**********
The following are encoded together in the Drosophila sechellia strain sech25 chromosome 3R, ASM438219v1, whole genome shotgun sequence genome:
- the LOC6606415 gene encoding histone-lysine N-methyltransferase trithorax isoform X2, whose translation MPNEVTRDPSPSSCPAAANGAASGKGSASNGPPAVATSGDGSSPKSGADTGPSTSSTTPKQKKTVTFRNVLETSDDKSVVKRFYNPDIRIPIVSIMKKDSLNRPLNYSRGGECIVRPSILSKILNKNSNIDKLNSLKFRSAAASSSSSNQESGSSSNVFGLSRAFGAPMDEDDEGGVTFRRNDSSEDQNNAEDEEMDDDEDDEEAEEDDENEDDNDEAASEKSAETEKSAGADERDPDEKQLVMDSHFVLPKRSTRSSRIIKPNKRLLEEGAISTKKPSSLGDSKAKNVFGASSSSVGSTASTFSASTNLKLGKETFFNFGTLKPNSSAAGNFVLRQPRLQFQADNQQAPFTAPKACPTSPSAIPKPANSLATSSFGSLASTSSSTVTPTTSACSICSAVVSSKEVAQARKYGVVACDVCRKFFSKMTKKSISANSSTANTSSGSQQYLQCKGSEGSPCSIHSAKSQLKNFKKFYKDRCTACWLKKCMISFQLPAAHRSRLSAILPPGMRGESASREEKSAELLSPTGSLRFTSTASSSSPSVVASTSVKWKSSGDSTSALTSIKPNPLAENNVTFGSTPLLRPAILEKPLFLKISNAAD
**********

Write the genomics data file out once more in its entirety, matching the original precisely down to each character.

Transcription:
The following are encoded together in the Drosophila sechellia strain sech25 chromosome 3R, ASM438219v1, whole genome shotgun sequence genome:
- the LOC6606415 gene encoding histone-lysine N-methyltransferase trithorax isoform X2, whose translation MPNEVTRDPSPSSCPAAANGAASGKGSASNGPPAVATSGDGSSPKSGADTGPSTSSTTPKQKKTVTFRNVLETSDDKSVVKRFYNPDIRIPIVSIMKKDSLNRPLNYSRGGECIVRPSILSKILNKNSNIDKLNSLKFRSAAASSSSSNQESGSSSNVFGLSRAFGAPMDEDDEGGVTFRRNDSSEDQNNAEDEEMDDDEDDEEAEEDDENEDDNDEAASEKSAETEKSAGADERDPDEKQLVMDSHFVLPKRSTRSSRIIKPNKRLLEEGAISTKKPSSLGDSKAKNVFGASSSSVGSTASTFSASTNLKLGKETFFNFGTLKPNSSAAGNFVLRQPRLQFQADNQQAPFTAPKACPTSPSAIPKPANSLATSSFGSLASTSSSTVTPTTSACSICSAVVSSKEVAQARKYGVVACDVCRKFFSKMTKKSISANSSTANTSSGSQQYLQCKGSEGSPCSIHSAKSQLKNFKKFYKDRCTACWLKKCMISFQLPAAHRSRLSAILPPGMRGESASREEKSAELLSPTGSLRFTSTASSSSPSVVASTSVKWKSSGDSTSALTSIKPNPLAENNVTFGSTPLLRPAILEKPLFLKISNAAD